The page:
The Lions defensive line speed at first seemed quite passive, but it slowly became clear that they were trying to nullify the acute angles run by the Crusaders midfield by presenting a tight flat defence. Equally, they appeared to allow Richie Mo’unga time and space on the ball in front of them in the hope that maintaining a solid defence would allow them to manage and control his options.

Of course, with the ability of the Crusaders forwards to open the game up through the centre of the field, the defensive organisation of the Lions became ragged and they began chasing the ball. Quick ball from the ruck, and a momentary delay in passing from Mo’unga was enough to draw in the Lions’ two outside men, and a floated pass to Seta Tamanivalu gave us the first score of the game.

Mo’unga was deservedly given man of the match for his performance in this fixture. His composure on the ball, reading of the game and impeccable timing of the pass kept the Crusaders on the front foot. Shortly before half time, it was his break away from an Elton Jantjies up and under that provided the platform for the Crusaders second score. Jack Goodhue looked destined for the line after great peripheral vision from Mo’unga found him with a pass, but he was expertly brought down by Lionel Mapoe two metres short. A quick pass from the ruck from Bryn Hall found David Havili who had little to do but crash over the line.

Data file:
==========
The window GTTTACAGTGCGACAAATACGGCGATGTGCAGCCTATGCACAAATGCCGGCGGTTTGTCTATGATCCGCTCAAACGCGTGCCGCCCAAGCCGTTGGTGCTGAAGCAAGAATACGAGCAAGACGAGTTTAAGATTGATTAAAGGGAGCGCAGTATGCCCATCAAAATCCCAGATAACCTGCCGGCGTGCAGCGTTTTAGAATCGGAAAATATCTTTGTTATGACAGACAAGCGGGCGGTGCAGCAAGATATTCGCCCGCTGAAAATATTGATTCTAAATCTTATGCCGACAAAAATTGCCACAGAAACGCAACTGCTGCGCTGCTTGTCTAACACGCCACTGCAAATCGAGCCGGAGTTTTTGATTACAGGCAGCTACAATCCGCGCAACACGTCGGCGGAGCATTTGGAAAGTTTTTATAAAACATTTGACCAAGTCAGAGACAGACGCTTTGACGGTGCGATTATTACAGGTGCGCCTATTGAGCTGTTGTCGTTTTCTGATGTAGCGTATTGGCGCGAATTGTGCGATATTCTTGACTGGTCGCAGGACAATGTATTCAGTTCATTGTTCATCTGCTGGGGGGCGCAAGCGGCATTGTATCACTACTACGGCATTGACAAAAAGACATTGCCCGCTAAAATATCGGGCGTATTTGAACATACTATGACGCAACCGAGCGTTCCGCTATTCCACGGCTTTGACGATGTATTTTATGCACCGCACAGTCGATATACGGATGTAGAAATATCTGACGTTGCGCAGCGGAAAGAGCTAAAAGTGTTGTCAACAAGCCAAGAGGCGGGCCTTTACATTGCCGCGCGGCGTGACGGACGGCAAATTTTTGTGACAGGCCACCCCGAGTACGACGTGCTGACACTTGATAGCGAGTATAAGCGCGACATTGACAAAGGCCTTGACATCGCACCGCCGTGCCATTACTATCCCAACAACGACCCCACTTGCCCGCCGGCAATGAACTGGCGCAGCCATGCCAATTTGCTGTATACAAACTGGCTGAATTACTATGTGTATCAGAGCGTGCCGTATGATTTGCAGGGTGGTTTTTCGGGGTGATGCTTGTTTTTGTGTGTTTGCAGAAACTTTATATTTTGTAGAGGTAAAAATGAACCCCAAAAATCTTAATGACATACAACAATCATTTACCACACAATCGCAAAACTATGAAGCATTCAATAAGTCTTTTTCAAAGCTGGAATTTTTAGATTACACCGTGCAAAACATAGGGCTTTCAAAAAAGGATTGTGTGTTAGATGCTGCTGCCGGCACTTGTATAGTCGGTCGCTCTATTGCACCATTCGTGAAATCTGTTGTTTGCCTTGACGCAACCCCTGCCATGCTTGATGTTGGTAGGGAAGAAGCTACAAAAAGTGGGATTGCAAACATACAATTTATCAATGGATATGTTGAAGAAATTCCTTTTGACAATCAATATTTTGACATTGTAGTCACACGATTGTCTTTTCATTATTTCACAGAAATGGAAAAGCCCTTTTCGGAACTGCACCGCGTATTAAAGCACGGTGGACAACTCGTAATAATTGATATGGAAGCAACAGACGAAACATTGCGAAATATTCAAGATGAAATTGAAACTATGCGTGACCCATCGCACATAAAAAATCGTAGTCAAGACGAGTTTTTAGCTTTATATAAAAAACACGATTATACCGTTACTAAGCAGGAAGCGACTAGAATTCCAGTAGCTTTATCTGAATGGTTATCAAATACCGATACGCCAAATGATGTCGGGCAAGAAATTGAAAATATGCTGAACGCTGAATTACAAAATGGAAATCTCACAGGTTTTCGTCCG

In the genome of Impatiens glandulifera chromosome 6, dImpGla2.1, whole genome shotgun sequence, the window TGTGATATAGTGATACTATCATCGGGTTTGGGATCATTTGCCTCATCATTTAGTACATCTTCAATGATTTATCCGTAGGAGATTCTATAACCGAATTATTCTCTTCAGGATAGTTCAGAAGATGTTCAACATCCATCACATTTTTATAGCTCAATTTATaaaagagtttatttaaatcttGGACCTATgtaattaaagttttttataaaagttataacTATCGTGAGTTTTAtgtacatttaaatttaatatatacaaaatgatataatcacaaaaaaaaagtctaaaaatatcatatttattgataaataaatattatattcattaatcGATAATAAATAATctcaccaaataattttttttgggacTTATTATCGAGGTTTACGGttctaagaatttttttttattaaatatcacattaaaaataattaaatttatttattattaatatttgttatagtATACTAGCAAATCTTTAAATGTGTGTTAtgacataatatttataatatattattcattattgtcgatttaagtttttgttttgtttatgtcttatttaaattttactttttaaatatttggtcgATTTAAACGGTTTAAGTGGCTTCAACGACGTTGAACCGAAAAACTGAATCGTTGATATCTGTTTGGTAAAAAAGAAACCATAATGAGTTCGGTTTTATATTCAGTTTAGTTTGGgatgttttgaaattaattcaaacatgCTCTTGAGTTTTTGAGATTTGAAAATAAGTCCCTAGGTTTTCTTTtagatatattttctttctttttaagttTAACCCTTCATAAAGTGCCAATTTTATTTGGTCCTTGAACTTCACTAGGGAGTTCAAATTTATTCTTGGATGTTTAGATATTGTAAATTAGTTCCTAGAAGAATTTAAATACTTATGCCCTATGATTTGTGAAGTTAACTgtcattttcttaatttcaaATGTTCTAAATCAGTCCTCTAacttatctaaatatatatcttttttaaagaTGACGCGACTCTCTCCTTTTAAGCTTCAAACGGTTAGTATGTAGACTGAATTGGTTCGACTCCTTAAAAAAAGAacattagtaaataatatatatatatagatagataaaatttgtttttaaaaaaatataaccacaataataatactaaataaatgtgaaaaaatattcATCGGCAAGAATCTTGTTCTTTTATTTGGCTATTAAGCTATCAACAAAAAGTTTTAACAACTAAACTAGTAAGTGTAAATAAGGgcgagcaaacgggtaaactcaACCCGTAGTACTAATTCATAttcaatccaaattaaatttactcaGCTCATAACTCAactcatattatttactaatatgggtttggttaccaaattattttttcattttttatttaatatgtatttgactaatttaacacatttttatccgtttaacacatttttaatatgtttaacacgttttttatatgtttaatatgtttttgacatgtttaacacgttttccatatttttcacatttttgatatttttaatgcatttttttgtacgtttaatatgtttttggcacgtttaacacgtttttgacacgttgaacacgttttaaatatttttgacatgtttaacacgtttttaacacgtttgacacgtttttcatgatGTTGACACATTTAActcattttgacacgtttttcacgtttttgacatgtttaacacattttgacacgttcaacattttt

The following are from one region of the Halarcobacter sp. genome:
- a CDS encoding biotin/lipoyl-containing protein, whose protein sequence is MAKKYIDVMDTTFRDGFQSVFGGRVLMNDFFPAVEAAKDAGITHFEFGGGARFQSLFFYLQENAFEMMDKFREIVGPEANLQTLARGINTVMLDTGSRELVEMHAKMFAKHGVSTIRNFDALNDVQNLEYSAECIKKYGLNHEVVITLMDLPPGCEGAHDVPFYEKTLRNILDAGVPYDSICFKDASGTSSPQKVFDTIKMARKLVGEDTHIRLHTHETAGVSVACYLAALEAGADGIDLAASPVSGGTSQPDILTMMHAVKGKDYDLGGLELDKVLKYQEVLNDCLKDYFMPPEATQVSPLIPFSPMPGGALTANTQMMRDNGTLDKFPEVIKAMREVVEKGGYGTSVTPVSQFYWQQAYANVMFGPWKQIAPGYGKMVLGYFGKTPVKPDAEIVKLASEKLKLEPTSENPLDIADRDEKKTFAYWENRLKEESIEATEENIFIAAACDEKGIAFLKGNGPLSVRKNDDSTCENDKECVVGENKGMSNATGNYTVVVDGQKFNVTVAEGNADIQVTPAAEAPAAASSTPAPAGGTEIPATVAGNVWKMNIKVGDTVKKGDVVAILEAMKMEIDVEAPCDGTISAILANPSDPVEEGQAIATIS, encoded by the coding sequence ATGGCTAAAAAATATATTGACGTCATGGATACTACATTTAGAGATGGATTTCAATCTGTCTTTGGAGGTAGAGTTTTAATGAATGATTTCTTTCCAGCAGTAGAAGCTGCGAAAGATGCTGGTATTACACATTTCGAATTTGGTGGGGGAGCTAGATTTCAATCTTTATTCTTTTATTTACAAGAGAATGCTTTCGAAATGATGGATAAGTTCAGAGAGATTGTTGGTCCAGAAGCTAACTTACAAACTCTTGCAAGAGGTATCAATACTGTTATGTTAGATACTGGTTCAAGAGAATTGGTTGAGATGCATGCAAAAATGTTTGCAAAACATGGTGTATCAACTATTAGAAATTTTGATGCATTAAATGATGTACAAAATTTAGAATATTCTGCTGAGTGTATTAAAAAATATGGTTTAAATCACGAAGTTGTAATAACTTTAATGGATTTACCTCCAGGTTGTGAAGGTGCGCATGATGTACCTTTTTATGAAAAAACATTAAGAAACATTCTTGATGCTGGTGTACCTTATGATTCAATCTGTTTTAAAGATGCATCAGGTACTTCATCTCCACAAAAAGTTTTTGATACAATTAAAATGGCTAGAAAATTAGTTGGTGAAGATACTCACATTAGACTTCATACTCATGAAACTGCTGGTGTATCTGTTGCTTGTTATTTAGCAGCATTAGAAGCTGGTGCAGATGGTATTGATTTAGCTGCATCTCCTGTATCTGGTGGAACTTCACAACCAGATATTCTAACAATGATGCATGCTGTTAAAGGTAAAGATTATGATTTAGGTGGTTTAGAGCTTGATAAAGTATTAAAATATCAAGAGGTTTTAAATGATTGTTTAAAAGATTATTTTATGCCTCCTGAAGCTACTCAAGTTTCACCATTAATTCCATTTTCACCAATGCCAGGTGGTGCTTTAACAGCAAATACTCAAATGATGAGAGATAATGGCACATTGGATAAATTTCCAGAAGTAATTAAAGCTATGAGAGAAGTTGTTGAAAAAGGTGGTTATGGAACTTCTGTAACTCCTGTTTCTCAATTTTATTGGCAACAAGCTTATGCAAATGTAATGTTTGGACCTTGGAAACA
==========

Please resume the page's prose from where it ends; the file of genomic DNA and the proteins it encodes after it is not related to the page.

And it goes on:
The Crusaders went in at the break leading 20 points to 6.

Small Margins

The Lions started the second half with an improved tempo in attack and were rewarded for their persistence with a try 10 minutes into the second half. Huge strength from Cyle Brink broke Matt Todd’s tackle, the smallest glimmer in the otherwise impenetrable defence, and he cantered to the try line from just outside the 22. The Lions were back in with a shout.

It wouldn’t last ten minutes, however. The Crusaders again showed their ability in moving the ball away from contact quickly and decisively through the middle of the field after a thundering run from Matt Todd had breached the defence. His pop pass found Codie Taylor, whose soft hands left Mitchell Drummond with a short dash to the try line.